It was as we sat eating lunch that Liz told me about her current project (that was to become Banished), it sounded hugely exciting and part of me knew instantly then that it was going to work out for her. It was a real thrill therefore when some time later she asked me if I’d be prepared to read for her and give feedback – I’ve been doing so every since and it has felt like a real privilege to tag along for her journey to publication.

I’m glad I’m having a break from reviewing, I couldn’t begin to review Banished – it’s a book I care far too much about to begin to work out how to approach talking about it in an impartial way. I’ve been so excited to see so many great reviews for it already, it certainly deserves all of the praise it has been getting.

The launch itself was a wonderful evening. The room it was held in was jam packed with so many well-wishers all wanting to celebrate Liz’s achievement. She’s a popular lady, her time running My Favourite Books has earned her the respect of a huge number of people involved in publishing in the UK – authors, publishers, booksellers and reviewers alike. Liz spent a huge amount of the launch sat behind a table signing copies of her book – at one point it was very hard to work out where exactly the end of the snaking queue was, everyone wanted their copy signed.

I had such a lovely time. I got to catch up with people I haven’t seen for a very long time – living so far from London is a real hindrance at times. I also got to meet people I’d chatted with online but not had the chance to meet before. By the time I got back to the youth hostel I was staying in I was exhausted in the best possible way – it had been a great evening for the very best of reasons.

Book Stuff

Authors for the Philippines.

imageFollowing the news of the terrible events in the Philippines author Keris Stainton has set up the Authors for the Philippines auction to raise money for the Red Cross Typhoon Haiyan Appeal. Back in 2011 she was behind the highly successful Authors for Japan appeal raising £13,000 following the tsunami, so hopes to repeat the feat.

There are already some amazing lots on offer, with more to be added. Bidding opened at 8am and will close again at 8pm on Wednesday 20th November.

If you are an author who would like to donate an item for auction, please email authorsforphilippines@gmail.com

Book Stuff

First YA convention for the UK.

Today, Children’s Laureate Malorie Blackman announced the first ever UK convention focusing solely on Young Adult literature. It will take place at London Film and Comic Con, and over two days will feature talks, signings, workshops and more. You can find out more information here at the Children’s Laureate website.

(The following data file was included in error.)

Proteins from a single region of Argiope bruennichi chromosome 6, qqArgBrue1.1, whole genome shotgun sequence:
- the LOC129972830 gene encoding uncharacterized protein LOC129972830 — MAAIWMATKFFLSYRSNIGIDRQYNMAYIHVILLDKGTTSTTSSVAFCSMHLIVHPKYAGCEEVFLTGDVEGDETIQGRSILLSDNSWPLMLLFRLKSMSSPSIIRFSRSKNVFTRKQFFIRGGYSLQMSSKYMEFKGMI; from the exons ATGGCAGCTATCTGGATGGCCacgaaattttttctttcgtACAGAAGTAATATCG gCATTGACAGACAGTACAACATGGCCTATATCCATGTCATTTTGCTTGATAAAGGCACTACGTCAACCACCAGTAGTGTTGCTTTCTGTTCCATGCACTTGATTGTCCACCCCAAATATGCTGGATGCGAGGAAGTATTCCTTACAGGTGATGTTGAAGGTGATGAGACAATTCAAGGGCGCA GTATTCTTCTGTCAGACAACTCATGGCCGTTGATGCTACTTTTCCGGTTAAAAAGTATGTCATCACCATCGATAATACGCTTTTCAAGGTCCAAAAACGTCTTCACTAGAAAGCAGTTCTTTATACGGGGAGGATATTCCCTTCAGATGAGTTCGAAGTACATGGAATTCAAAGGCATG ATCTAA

I’m really excited by this prospect, I’ve become a keen convention attendee and have been to a few literary festivals, both large and small, so can imagine what a wonderful event this is going to be. The fact that Malorie Blackman is going to be curating it fills me with delight, since being appointed as Children’s Laureate earlier this year she has worked hard to keep children’s literacy and libraries as a prominent discussion point so I’m sure she’s going to spearhead a fantastic event.

Book Stuff · Life

Bookshelf Love.

Over the last couple of months my bedroom has been completely redecorated for the first time in far too many years. I’ve been putting it off for a long time, I knew that I’d have to go through everything and get rid of a lot of the stuff I’d accumulate over the course of about 15 years – not a fun prospect. After 30 years my parents have got to know the sorts of things to do and say to encourage me to do things, and so I was promised brand new bookcases as part of the redecoration – suddenly the idea didn’t seem quite so awful.

I have done pretty much all the clearing out and I’ve been rewarded with a gorgeous room, new bed, and the promised bookcases. Last Thursday I was given custody of these bookcases, made to measure by my dad:

I took a look at the many boxes my books were temporarily residing in and knew that I needed to stop and make a proper plan of action – I only wanted to put the books on the shelves once, and I wanted to take advantage of having so much more shelf space and have my books in a nice, orderly manner.

I ended up making lots of piles of books on the floor:

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(this all made sense in my brain).

And then I started to fill the shelves. For the big bookcase I started by putting the adult hardbacks and trade paperbacks on the top shelf (split into fiction and non-fiction) and the adult paperbacks on the next 2 rows of shelves.

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The children’s and young adult books then went onto the same 2 rows of shelves, I put them in front of the adult because I know I’m less likely to want to refer to the adult fiction.

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The third row got the tv tie-in fiction, again double stacked, and has the one empty shelf at the moment – my library books are currently sitting it in but I know that won’t last! The bottom row got two shelves of my film and tv reference books, and then my random non-fiction.

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The smaller bookcase got custody of my unread books – that’s the top two rows. The bottom left is my graphic novels and the bottom right is my slowly growing writing reference book collection.

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I know that when I work my way through my unread books I’m going to have to have a rethink. I’ve already got a couple of ideas, though it should be a good few weeks before I’m having to put them into practice!